Context is so important for making a line resonate with the reader, though! Like, in Vernor Vinge’s A Deepness in the Sky, “Pedure, there is a deepness in the sky, and it extends forever,” is such a great line, but even understanding what the character means requires having read the book up to that point to know what a “deepness” is. Of course, there are some sorts of quotes out there that do pretty well even when divorced from their parent text, such as this quote from Mary Roberts Rinehart’s Bab: A Sub-deb: “‘The written word does not change…It remains always, embodying a dead truth and giving it apparent life.'” Which is a pretty hilariously meta quote to like, I guess!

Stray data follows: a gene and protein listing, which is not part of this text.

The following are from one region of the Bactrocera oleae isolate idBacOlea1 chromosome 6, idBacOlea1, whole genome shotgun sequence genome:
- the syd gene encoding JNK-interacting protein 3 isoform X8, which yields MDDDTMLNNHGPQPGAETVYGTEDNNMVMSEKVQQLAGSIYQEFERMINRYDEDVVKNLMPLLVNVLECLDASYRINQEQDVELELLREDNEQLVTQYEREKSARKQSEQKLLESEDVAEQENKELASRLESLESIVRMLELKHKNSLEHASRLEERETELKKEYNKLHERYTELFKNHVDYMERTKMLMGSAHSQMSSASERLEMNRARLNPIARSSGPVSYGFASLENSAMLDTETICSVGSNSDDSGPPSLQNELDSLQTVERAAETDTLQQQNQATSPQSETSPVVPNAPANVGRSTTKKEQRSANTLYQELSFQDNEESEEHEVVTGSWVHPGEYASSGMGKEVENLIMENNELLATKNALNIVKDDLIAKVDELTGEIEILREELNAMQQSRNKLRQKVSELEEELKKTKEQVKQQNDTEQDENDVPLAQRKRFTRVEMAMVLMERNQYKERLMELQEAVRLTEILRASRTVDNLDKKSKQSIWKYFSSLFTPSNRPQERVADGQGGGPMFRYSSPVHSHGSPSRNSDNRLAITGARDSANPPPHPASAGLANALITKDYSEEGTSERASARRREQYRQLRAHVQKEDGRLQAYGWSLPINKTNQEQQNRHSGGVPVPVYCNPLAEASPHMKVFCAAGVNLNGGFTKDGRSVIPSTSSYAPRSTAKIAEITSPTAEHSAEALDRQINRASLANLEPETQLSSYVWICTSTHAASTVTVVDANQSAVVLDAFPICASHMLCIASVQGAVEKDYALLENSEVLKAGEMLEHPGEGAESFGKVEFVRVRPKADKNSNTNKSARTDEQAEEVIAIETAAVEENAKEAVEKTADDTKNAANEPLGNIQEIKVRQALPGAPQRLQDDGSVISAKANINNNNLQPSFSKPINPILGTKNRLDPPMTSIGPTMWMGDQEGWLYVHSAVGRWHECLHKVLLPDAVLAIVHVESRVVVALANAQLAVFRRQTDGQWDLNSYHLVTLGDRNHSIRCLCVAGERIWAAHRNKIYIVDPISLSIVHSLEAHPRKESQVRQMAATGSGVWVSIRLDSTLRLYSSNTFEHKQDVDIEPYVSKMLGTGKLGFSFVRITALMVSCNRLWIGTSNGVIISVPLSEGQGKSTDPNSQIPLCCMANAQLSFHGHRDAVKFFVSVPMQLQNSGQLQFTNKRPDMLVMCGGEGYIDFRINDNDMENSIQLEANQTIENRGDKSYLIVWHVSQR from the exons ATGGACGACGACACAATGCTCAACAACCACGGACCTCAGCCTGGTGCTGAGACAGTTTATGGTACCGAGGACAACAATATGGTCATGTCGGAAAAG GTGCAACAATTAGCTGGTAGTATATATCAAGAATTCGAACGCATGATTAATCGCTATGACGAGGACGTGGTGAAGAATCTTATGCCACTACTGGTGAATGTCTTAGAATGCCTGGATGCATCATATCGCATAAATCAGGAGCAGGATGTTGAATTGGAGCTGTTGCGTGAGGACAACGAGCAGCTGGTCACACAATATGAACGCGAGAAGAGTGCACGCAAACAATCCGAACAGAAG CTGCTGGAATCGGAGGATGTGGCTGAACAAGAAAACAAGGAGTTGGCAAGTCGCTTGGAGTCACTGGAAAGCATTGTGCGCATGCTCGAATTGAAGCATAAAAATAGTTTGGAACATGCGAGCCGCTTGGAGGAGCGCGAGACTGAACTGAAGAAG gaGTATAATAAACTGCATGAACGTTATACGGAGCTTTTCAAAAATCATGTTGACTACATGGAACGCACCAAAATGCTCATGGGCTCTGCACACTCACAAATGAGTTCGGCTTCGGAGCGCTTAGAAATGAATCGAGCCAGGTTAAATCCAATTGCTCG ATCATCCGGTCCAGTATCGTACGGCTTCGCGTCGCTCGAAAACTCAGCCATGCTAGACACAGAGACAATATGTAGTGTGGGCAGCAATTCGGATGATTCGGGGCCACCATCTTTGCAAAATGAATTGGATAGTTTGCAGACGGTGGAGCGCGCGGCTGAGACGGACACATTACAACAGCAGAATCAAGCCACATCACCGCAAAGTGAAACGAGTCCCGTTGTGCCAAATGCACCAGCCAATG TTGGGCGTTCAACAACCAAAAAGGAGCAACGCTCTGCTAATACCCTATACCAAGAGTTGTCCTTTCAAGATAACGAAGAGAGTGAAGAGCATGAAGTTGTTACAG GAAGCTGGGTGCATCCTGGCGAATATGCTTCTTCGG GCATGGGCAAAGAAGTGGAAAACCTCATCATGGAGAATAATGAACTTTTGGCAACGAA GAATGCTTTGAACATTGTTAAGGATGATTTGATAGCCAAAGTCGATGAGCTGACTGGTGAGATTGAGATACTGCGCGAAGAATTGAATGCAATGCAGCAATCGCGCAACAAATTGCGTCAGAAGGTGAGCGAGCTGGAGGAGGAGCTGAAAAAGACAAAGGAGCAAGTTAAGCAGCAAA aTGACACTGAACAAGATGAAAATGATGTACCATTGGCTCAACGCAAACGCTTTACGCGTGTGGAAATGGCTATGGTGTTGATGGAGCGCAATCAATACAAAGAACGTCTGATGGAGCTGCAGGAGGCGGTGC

Anyway, I could go on, but I’ll restrain myself.

    • I thought of a few lines from plays, especially “Rosencrantz and Guildenstern Are Dead,” but yeah, context is particularly important in lines from plays. And of course part of what makes R&GAD so great is the banter, and it’s hard to really quote from banter. I’d be writing out whole scenes!

      Today I learned “Agamemnon” is hardcore and I should see it!

Leave a Reply

Fill in your details below or click an icon to log in: Logo

You are commenting using your account. Log Out /  Change )

Google+ photo

You are commenting using your Google+ account. Log Out /  Change )

Twitter picture

You are commenting using your Twitter account. Log Out /  Change )

Facebook photo

You are commenting using your Facebook account. Log Out /  Change )


Connecting to %s